Suffolk woman's family tree leads back to original owner of Buckingham Palace

Buckingham Palace

A Woodbridge resident has told the story of how their relative created Buckingham Palace - Credit: PA/Clare Perkins

A Suffolk woman has told how her family history stretches back to the original owner of Buckingham Palace.

After hearing the news that Prince Charles is considering living in Buckingham Palace when he becomes King, Clare Perkins decided to share the story of her 5th Great Grandfather.

John Sheffield, 1st Duke of Buckingham and Normanby

John Sheffield, 1st Duke of Buckingham and Normanby - Credit: Clare Perkins

John Sheffield, 1st Duke of Buckingham, was born in 1647 and worked as a politician and a poet, even being close friends with the monarchy.

In 1698, Sheffield acquired the lease for the site of what is now Buckingham Palace, he also later became the first Duke of Buckingham and Normanby.

The large townhouse, Buckingham House as it was then known, was built for Sheffield in 1703 on a site that had been in private ownership for at least 150 years.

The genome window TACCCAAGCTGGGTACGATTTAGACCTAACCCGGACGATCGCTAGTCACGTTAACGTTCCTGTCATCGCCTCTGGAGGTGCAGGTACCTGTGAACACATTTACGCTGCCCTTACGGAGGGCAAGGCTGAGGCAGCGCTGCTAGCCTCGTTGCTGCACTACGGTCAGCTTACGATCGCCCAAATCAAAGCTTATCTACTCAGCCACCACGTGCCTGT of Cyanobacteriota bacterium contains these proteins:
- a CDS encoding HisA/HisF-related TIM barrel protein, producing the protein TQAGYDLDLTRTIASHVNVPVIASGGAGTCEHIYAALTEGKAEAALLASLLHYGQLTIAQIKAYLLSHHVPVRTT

Woodbridge resident Clare Perkins, who has started to create wedding face coverings

Woodbridge resident Clare Perkins, is descended from the creator of Buckingham Palace - Credit: Clare Perkins

Clare said: "The story goes, he was walking along the Thames and wanted to have a house for his family to live and near enough for him to walk to Westminster.

“He found this property on the bank of the Thames where he could actually hunt and fish as well."

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The style chosen for the building was a large, three-floored central block with two smaller flanking service wings.

He died on 24 February 1721 at his house in St James's Park, on the site of the present Buckingham Palace.

"I’m proud to say, he is the only owner who has ever lived and died there," said the former Woodbridge mayor.

Clare Perkins

A part of Clare's family tree - Credit: Clare Perkins

It was eventually sold by the Duke of Buckingham's illegitimate son Sir Charles Sheffield, who Clare is descended from, in 1761, to King George III for £21,000.

It then was used as a private residence for Queen Charlotte and became known as The Queen's House.

During the 19th century it was enlarged, and Buckingham Palace became the London residence of the British monarch on the accession of Queen Victoria in 1837.

Clare Perkins

Clare's mother was a historian who helped trace their heritage - Credit: Clare Perkins

When Clare's husband was out of work in the 90s her father jokingly said ‘why don’t you write to the Queen and ask for your rightful home?’.

Clare added: "It was lovely to read that Prince Charles is thinking of going there to live it was just nice to know what the original plan of the house was."